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Will Wisconsin primary build Obama streak?

Clinton needs a Dairy State win to prevent him from winning nine primaries in a row.

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While Clinton's campaign has underplayed the significance of Wisconsin as they focus on the March 4 Ohio and Texas primaries, experts say what's critical isn't so much whether she wins or loses, but whether she can make a respectable showing and retain the demographic groups that Obama began siphoning off in Maryland and Virginia, including blue-collar workers, Latinos, and women.

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"If Obama on Tuesday night continues these strong inroads among these groups, then that's a signal that as he campaigns in the next weeks in Ohio, there's no reason he can't make similar gains there," says Prof. Fanklin.

At a rally at Kenosha's Brat Stop Saturday, Clinton spoke to an enthusiastic crowd and seemed to try and recreate the sort of "authentic" moments that may have helped her pull off an upset in New Hampshire. During a question-and-answer period, she responded to a young girl asking what she'd do about children with no food or homes, only to discover that the girl was herself in danger of losing her home, due in part to an adjustable rate mortgage.

"Come on up here," Clinton told her, and asked her mother for details about her situation. "We have all these people being forced into foreclosure."

But at the Milwaukee dinner, where Democratic Party insiders packed a large hall, she had trouble generating the kind of excitement that Obama did. His powerful stump speech – in which he repeated Clinton's criticisms to answer them head-on – earned him standing ovations.

"Speeches don't solve our problems, but if we can't inspire people to believe again it doesn't matter how many policies we have," he told the crowd.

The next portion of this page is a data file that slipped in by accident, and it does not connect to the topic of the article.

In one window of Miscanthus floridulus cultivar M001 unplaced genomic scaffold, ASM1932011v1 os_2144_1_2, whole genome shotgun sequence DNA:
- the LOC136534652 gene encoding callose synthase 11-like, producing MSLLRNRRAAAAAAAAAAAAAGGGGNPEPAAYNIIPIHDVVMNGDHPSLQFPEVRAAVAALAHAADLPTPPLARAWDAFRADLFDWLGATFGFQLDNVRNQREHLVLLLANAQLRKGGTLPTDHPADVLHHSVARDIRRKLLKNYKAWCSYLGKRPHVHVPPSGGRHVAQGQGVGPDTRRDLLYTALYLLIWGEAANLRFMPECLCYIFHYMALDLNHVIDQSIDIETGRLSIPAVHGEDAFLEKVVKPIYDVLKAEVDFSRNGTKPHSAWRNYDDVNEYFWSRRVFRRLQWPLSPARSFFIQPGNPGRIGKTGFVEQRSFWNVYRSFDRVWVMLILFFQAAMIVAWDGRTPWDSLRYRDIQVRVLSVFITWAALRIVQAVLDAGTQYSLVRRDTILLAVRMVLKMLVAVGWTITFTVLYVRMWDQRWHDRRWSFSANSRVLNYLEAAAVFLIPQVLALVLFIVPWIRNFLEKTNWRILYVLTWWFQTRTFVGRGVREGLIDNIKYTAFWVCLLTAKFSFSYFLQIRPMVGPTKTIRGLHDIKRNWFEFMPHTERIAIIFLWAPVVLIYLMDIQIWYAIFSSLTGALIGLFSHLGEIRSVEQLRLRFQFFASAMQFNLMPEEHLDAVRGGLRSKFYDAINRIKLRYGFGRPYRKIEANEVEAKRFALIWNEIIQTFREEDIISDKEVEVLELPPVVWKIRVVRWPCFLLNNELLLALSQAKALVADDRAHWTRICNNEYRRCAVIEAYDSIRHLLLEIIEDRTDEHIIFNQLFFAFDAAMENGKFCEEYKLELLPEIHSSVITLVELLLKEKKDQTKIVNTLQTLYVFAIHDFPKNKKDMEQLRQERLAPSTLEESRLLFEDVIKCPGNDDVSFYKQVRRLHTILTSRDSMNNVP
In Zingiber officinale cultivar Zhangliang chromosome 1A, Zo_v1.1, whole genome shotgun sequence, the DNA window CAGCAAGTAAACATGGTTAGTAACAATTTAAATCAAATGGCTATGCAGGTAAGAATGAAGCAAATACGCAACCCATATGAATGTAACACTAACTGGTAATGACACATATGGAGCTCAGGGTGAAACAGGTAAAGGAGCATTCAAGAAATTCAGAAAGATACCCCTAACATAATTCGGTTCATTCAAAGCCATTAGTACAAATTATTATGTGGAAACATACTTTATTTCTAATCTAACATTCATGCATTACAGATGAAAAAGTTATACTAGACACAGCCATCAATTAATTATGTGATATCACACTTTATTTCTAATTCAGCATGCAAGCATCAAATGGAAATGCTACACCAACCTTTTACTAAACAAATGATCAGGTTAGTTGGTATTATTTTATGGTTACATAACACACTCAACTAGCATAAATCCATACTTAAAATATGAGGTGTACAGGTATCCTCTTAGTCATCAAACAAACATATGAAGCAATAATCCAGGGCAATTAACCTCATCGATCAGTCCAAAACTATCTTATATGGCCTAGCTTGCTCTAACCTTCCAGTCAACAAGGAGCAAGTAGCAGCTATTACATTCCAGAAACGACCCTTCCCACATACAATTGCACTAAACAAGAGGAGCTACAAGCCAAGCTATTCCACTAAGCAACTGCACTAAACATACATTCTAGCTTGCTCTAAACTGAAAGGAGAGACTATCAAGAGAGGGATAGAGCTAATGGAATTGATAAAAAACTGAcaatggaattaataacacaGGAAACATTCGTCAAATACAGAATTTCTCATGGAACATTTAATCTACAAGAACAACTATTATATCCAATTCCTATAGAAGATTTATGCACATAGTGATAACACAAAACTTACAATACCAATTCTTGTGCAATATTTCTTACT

Despite polls that have shown only a slim Obama lead – and one recent one that still had Clinton in front – he may be given a boost among late deciders, says Paul Maslin, a Democratic pollster in Madison citing the fact that it's an open primary with no real urgency on the Republican side, same-day registration that will allow new converts and young people to sign up and vote, and Wisconsin's proximity to Illinois, where Obama serves as senator.

"We may root against the Bears and the Cubs in this state, but I think deep down it's a good thing in our minds that we have a president from our own backyard," Mr. Maslin says.

Meanwhile, Wisconsin's largely white demographic means that the exit polls may offer some clues as to whether or not the Bradley Effect is still in play. That largely unexplained phenomenon, in which black candidates tend to perform worse than polls predict in white states, seems to have been a big factor in New Hampshire as well as California and Massachusetts. Wisconsin has similar demographics to those states, says Anthony Greenwald, a psychology professor at the University of Washington who studies the issue.

If the Bradley Effect disappears in Wisconsin and Obama performs as well as the polls predict, "that will mean something is changing in the dynamics of the electorate," says Professor Greenwald. Clinton still has some stalwart supporters.

"It comes down to experience. Obama is fairly new to the scene," says Ron Lauber, a maintenance worker from Muskego.

But others, who in theory would be Hillary's base, may be turning away.

Janet, a college administrator was so concerned friends won't understand her Obama support that she didn't want to give her last name.

"I identify with Hillary," says Janet. "But the idea that we need a new day, a new kind of politics really resonates…. I think the time is right for Obama."

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